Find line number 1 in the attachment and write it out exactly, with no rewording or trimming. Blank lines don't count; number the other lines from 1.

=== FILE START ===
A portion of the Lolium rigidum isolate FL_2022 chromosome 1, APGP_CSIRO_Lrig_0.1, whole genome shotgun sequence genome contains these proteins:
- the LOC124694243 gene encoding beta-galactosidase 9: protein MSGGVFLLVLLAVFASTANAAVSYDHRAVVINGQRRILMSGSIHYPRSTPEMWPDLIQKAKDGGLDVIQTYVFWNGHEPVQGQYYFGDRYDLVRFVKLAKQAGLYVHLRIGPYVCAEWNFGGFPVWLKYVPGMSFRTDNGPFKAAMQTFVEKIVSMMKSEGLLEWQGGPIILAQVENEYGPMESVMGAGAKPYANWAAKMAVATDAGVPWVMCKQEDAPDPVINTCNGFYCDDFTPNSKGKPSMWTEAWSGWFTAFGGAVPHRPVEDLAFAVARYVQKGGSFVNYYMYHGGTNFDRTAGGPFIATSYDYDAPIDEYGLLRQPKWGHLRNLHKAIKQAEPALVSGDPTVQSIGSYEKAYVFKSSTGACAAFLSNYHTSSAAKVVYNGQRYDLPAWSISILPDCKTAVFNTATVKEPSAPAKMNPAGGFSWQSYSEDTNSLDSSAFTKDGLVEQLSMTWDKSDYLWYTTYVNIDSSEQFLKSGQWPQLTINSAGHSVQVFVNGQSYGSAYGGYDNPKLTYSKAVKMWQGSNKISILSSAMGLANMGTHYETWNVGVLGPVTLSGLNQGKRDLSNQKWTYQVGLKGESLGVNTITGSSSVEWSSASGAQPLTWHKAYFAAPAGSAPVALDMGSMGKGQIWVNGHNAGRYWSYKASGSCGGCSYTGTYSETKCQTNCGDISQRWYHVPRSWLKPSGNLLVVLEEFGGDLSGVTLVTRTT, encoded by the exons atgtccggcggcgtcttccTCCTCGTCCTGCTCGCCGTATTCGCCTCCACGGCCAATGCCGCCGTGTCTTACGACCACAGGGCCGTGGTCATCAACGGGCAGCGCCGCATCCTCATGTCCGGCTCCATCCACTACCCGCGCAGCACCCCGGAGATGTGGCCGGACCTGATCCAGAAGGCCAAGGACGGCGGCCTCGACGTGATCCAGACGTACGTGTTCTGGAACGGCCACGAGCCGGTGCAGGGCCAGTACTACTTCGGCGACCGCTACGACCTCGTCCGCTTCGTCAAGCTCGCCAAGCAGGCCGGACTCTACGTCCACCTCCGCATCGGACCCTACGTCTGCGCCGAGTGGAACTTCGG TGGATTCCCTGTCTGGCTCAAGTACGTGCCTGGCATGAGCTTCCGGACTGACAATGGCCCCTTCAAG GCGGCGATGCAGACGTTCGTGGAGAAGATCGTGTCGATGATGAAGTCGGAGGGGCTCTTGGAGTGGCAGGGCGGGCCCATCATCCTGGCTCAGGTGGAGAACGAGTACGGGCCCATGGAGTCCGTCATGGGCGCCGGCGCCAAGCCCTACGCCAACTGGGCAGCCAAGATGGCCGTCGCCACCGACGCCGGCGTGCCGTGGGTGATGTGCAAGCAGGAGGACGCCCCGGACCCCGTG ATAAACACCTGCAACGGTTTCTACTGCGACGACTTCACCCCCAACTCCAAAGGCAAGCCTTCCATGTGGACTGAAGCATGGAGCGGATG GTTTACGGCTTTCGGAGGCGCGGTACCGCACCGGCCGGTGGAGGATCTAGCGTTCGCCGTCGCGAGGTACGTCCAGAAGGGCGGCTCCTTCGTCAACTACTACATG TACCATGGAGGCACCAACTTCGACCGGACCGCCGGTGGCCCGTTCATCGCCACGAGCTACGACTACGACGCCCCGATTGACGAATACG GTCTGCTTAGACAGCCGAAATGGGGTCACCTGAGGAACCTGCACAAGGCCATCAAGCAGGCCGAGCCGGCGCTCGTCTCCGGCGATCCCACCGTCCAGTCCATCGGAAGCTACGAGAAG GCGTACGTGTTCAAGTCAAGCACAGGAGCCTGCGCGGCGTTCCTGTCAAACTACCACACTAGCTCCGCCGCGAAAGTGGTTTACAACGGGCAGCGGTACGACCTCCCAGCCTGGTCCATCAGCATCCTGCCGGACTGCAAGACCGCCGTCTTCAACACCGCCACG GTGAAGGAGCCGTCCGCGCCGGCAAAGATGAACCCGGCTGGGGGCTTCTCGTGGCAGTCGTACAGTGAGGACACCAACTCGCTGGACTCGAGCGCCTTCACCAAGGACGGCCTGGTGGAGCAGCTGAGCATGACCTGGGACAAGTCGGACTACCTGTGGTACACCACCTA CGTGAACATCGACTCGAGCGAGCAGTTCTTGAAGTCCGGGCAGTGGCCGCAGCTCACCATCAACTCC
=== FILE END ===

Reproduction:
A portion of the Lolium rigidum isolate FL_2022 chromosome 1, APGP_CSIRO_Lrig_0.1, whole genome shotgun sequence genome contains these proteins: